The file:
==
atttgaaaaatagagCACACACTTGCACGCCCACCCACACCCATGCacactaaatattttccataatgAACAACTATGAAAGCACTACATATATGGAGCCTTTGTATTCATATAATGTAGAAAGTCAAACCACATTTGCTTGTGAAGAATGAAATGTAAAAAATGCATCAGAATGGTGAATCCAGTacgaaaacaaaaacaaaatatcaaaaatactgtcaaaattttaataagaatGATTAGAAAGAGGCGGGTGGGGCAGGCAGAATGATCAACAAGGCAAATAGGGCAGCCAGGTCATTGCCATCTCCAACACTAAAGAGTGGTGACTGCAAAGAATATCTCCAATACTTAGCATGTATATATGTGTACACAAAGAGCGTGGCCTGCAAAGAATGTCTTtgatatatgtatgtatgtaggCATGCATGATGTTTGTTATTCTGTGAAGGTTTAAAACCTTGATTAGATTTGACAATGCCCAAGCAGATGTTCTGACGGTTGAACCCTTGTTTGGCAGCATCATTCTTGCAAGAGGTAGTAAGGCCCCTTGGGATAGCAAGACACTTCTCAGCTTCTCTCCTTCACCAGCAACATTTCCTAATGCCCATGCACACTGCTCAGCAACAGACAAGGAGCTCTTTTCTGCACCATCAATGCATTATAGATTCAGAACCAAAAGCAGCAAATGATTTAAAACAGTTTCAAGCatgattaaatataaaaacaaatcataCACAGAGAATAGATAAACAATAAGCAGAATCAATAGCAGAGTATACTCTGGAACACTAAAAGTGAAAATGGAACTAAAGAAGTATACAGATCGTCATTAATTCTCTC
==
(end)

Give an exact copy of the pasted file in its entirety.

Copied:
atttgaaaaatagagCACACACTTGCACGCCCACCCACACCCATGCacactaaatattttccataatgAACAACTATGAAAGCACTACATATATGGAGCCTTTGTATTCATATAATGTAGAAAGTCAAACCACATTTGCTTGTGAAGAATGAAATGTAAAAAATGCATCAGAATGGTGAATCCAGTacgaaaacaaaaacaaaatatcaaaaatactgtcaaaattttaataagaatGATTAGAAAGAGGCGGGTGGGGCAGGCAGAATGATCAACAAGGCAAATAGGGCAGCCAGGTCATTGCCATCTCCAACACTAAAGAGTGGTGACTGCAAAGAATATCTCCAATACTTAGCATGTATATATGTGTACACAAAGAGCGTGGCCTGCAAAGAATGTCTTtgatatatgtatgtatgtaggCATGCATGATGTTTGTTATTCTGTGAAGGTTTAAAACCTTGATTAGATTTGACAATGCCCAAGCAGATGTTCTGACGGTTGAACCCTTGTTTGGCAGCATCATTCTTGCAAGAGGTAGTAAGGCCCCTTGGGATAGCAAGACACTTCTCAGCTTCTCTCCTTCACCAGCAACATTTCCTAATGCCCATGCACACTGCTCAGCAACAGACAAGGAGCTCTTTTCTGCACCATCAATGCATTATAGATTCAGAACCAAAAGCAGCAAATGATTTAAAACAGTTTCAAGCatgattaaatataaaaacaaatcataCACAGAGAATAGATAAACAATAAGCAGAATCAATAGCAGAGTATACTCTGGAACACTAAAAGTGAAAATGGAACTAAAGAAGTATACAGATCGTCATTAATTCTCTC